In my last post, I mentioned that I carry an AR pistol in my vehicle when I make a road trip because it gives me lots of fire power and can legally be carried loaded and concealed when I cross state lines, assuming the state I am visiting has CCW reciprocity with my home state.
Today, we’re going to take a deeper look at the issue of carrying something in your car in addition to a compact, concealed pistol on your belt or in a pocket.
Please keep in mind that I am not a lawyer and gun laws vary from state to state and sometimes within a state. Research your local laws and/or consult an attorney before you follow my suggestions.
Why a Second Gun
We carry pistols because they are small, lightweight, and concealable. We hope they are enough to get us out of trouble and cause an assailant to stop their attack. But no one purposely goes to into battle armed only with a pistol. A long gun is more effective, more accurate, has better stopping power, and longer ranger than the pistol.
We may be approaching a time in society where the threat is so significant that a compact pistol may not be sufficient to provide the stopping power and level of protection you need. Hence the potential need to have a long gun close at hand.
For example, if you think you need extra fire power because your car could be stopped by a violent mob intent on attacking you, you might choose to carry an additional gun so that you can more effectively protect yourself. In that scenario, here are a few car gun suggestions that would go well with your standard concealed carry pistol.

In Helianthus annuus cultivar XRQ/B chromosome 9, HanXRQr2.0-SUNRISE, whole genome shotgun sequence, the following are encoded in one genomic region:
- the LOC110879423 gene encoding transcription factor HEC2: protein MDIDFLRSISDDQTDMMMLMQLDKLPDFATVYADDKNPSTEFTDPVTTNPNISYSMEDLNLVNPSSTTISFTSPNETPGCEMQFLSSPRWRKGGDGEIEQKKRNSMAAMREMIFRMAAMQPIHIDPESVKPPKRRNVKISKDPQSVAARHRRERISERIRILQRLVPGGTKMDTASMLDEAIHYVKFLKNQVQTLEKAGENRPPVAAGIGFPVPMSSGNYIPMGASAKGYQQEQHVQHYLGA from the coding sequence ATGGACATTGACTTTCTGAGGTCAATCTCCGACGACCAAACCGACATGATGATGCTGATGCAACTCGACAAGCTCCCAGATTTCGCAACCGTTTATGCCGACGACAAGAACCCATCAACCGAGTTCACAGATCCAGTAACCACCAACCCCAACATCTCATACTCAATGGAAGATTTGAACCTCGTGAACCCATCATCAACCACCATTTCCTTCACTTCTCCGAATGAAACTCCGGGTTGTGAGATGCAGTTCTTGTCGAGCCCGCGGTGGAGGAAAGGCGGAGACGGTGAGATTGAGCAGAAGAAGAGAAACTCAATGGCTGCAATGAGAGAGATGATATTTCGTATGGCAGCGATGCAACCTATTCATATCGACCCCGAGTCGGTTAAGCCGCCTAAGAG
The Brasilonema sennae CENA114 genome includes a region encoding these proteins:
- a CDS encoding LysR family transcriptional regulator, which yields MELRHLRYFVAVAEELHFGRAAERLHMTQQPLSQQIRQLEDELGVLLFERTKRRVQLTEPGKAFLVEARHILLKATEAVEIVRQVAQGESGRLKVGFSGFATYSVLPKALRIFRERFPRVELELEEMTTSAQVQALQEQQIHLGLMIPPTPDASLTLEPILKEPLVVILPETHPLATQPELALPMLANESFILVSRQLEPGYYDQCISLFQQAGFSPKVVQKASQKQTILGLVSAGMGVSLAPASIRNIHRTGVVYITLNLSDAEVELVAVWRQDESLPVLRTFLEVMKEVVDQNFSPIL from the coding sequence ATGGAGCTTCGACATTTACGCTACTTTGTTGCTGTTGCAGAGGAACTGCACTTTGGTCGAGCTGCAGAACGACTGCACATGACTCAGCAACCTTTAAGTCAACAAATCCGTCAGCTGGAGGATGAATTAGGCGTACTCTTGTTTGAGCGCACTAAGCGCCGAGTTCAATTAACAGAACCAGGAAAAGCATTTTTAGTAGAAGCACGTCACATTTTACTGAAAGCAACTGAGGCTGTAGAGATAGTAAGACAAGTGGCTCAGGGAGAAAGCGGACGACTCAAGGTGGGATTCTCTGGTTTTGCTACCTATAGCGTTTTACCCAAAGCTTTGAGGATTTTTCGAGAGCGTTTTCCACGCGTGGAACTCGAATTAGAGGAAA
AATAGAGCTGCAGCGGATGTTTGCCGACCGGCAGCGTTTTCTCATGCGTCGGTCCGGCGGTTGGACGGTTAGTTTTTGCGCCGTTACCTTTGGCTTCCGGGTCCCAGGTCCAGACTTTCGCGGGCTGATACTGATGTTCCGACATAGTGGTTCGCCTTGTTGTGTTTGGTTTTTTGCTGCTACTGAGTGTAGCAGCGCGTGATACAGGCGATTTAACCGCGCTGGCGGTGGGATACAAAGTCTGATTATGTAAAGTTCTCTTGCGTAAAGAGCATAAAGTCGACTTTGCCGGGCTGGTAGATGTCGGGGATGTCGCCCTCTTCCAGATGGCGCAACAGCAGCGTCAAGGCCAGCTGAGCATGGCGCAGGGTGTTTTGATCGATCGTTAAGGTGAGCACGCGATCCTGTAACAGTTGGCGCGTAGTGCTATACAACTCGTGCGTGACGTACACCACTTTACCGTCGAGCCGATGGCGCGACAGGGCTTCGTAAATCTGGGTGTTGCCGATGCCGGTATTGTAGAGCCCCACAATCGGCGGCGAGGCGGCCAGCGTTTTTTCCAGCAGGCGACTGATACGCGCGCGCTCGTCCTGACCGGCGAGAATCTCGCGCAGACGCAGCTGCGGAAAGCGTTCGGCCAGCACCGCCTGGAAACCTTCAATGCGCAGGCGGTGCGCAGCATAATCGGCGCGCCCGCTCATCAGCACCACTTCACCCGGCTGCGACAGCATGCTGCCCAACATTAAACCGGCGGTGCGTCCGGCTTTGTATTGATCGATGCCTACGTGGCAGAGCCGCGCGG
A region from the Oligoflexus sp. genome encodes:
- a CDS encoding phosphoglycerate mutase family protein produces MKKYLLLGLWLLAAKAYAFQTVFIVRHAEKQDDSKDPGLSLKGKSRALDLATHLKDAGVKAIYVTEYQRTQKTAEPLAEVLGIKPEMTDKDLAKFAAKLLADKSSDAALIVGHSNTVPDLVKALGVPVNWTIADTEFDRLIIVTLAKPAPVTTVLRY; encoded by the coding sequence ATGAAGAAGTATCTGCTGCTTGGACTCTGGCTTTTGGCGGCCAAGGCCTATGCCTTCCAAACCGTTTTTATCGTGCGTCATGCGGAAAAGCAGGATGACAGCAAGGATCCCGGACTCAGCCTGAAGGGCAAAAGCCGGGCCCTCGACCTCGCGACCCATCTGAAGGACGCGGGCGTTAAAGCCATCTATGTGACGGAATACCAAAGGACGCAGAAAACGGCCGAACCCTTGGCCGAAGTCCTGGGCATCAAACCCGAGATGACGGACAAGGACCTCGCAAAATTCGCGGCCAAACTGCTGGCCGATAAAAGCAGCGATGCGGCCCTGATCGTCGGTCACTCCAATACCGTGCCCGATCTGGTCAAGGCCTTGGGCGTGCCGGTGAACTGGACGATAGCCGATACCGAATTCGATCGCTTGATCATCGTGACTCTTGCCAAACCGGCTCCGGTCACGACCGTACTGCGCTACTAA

Glock Pistol and Kel Tec Sub 2000
This powerful combination is available in in 9mm or .40 caliber. The obvious advantage here is that both weapons use the same magazine. That simplifies your logistics and means you can load up on full-size Glock magazines and feed them into either gun without worry.
The Kel Tec folds down into a compact package that can fit in many backpacks or briefcases. Carried discretely like this, no one will know you are carrying a long gun.
Which leads us to the disadvantage of the Sub-2000: It is not a pistol so your concealed carry permit will not allow you to carry it concealed. Of course, if you’ve just fought a running gun battle with black-clad thugs intent on ripping you from your car and beating you to death, how you carried the Kel Tec before deploying it is probably going to be a non-issue.
(Please note, when I mention Glock Pistol in this article, I am talking about their double-stack Glocks that can accept the 17-round G17 magazine or the 15-round G22 magazine.)
Glock Pistol and Ruger PC Carbine
Like the combination above, these guns also use standard Glock magazines and are available in either 9mm or .40 caliber. While the Ruger does not fold, it does break down into two pieces for discreet storage or carry. In fact, depending on your local laws, you might be able to carry a broken down carbine concealed without violating any laws.
I have never handled the Ruger PC, but I expect it probably takes a few seconds more to deploy from its broken down sate than it takes to unfold the Kel Tec Sub 2000. On the other hand, it’s easier and cheaper to mount a red dot or similar optic on the Ruger.